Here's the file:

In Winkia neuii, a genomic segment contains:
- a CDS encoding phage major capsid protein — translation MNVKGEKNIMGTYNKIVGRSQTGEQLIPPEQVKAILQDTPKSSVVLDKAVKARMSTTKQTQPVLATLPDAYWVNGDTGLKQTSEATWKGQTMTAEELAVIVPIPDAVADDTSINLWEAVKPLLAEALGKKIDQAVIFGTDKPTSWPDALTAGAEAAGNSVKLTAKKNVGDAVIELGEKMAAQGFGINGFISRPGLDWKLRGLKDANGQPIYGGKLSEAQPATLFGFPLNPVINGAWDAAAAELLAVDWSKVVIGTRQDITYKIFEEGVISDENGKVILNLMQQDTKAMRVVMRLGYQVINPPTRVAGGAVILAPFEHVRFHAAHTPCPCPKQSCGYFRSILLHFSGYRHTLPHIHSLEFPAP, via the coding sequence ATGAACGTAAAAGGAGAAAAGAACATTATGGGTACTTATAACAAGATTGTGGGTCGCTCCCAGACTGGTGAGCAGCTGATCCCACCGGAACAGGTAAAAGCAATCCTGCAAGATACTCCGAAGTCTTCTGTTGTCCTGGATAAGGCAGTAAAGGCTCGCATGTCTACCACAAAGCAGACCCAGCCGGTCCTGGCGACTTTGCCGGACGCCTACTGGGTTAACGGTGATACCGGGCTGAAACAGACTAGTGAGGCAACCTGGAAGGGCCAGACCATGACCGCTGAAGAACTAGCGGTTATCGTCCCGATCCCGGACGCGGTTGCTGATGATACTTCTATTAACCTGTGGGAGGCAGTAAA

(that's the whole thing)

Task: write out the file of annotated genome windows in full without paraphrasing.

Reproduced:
In Winkia neuii, a genomic segment contains:
- a CDS encoding phage major capsid protein — translation MNVKGEKNIMGTYNKIVGRSQTGEQLIPPEQVKAILQDTPKSSVVLDKAVKARMSTTKQTQPVLATLPDAYWVNGDTGLKQTSEATWKGQTMTAEELAVIVPIPDAVADDTSINLWEAVKPLLAEALGKKIDQAVIFGTDKPTSWPDALTAGAEAAGNSVKLTAKKNVGDAVIELGEKMAAQGFGINGFISRPGLDWKLRGLKDANGQPIYGGKLSEAQPATLFGFPLNPVINGAWDAAAAELLAVDWSKVVIGTRQDITYKIFEEGVISDENGKVILNLMQQDTKAMRVVMRLGYQVINPPTRVAGGAVILAPFEHVRFHAAHTPCPCPKQSCGYFRSILLHFSGYRHTLPHIHSLEFPAP, via the coding sequence ATGAACGTAAAAGGAGAAAAGAACATTATGGGTACTTATAACAAGATTGTGGGTCGCTCCCAGACTGGTGAGCAGCTGATCCCACCGGAACAGGTAAAAGCAATCCTGCAAGATACTCCGAAGTCTTCTGTTGTCCTGGATAAGGCAGTAAAGGCTCGCATGTCTACCACAAAGCAGACCCAGCCGGTCCTGGCGACTTTGCCGGACGCCTACTGGGTTAACGGTGATACCGGGCTGAAACAGACTAGTGAGGCAACCTGGAAGGGCCAGACCATGACCGCTGAAGAACTAGCGGTTATCGTCCCGATCCCGGACGCGGTTGCTGATGATACTTCTATTAACCTGTGGGAGGCAGTAAA